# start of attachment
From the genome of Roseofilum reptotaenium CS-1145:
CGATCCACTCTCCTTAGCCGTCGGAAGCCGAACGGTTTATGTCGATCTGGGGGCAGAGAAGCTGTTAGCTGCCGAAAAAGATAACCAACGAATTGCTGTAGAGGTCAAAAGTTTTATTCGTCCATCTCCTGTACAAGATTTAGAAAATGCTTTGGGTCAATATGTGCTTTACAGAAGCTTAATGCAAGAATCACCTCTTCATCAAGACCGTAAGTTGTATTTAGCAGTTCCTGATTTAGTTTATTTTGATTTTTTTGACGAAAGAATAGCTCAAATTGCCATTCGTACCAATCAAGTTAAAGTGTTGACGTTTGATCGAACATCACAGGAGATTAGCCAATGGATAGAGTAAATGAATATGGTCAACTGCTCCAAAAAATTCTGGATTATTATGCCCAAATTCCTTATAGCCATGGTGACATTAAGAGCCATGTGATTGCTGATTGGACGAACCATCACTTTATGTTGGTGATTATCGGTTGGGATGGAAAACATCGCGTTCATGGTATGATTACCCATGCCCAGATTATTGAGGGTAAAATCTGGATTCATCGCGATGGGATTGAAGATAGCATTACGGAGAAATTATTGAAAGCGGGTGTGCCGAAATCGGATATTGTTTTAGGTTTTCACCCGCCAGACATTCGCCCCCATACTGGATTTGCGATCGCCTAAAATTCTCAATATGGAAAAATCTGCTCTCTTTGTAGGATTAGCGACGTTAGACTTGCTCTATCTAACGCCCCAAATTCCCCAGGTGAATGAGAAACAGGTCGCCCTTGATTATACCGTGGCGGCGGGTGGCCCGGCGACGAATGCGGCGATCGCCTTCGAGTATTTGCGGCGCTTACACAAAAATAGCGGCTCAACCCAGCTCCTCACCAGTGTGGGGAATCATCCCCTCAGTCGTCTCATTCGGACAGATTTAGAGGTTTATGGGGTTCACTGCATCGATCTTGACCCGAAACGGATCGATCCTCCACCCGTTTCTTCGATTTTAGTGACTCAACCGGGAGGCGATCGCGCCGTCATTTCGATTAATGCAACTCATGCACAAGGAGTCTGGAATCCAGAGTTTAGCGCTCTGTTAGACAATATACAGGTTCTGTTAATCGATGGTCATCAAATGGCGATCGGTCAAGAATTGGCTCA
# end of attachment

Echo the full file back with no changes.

From the genome of Roseofilum reptotaenium CS-1145:
CGATCCACTCTCCTTAGCCGTCGGAAGCCGAACGGTTTATGTCGATCTGGGGGCAGAGAAGCTGTTAGCTGCCGAAAAAGATAACCAACGAATTGCTGTAGAGGTCAAAAGTTTTATTCGTCCATCTCCTGTACAAGATTTAGAAAATGCTTTGGGTCAATATGTGCTTTACAGAAGCTTAATGCAAGAATCACCTCTTCATCAAGACCGTAAGTTGTATTTAGCAGTTCCTGATTTAGTTTATTTTGATTTTTTTGACGAAAGAATAGCTCAAATTGCCATTCGTACCAATCAAGTTAAAGTGTTGACGTTTGATCGAACATCACAGGAGATTAGCCAATGGATAGAGTAAATGAATATGGTCAACTGCTCCAAAAAATTCTGGATTATTATGCCCAAATTCCTTATAGCCATGGTGACATTAAGAGCCATGTGATTGCTGATTGGACGAACCATCACTTTATGTTGGTGATTATCGGTTGGGATGGAAAACATCGCGTTCATGGTATGATTACCCATGCCCAGATTATTGAGGGTAAAATCTGGATTCATCGCGATGGGATTGAAGATAGCATTACGGAGAAATTATTGAAAGCGGGTGTGCCGAAATCGGATATTGTTTTAGGTTTTCACCCGCCAGACATTCGCCCCCATACTGGATTTGCGATCGCCTAAAATTCTCAATATGGAAAAATCTGCTCTCTTTGTAGGATTAGCGACGTTAGACTTGCTCTATCTAACGCCCCAAATTCCCCAGGTGAATGAGAAACAGGTCGCCCTTGATTATACCGTGGCGGCGGGTGGCCCGGCGACGAATGCGGCGATCGCCTTCGAGTATTTGCGGCGCTTACACAAAAATAGCGGCTCAACCCAGCTCCTCACCAGTGTGGGGAATCATCCCCTCAGTCGTCTCATTCGGACAGATTTAGAGGTTTATGGGGTTCACTGCATCGATCTTGACCCGAAACGGATCGATCCTCCACCCGTTTCTTCGATTTTAGTGACTCAACCGGGAGGCGATCGCGCCGTCATTTCGATTAATGCAACTCATGCACAAGGAGTCTGGAATCCAGAGTTTAGCGCTCTGTTAGACAATATACAGGTTCTGTTAATCGATGGTCATCAAATGGCGATCGGTCAAGAATTGGCTCA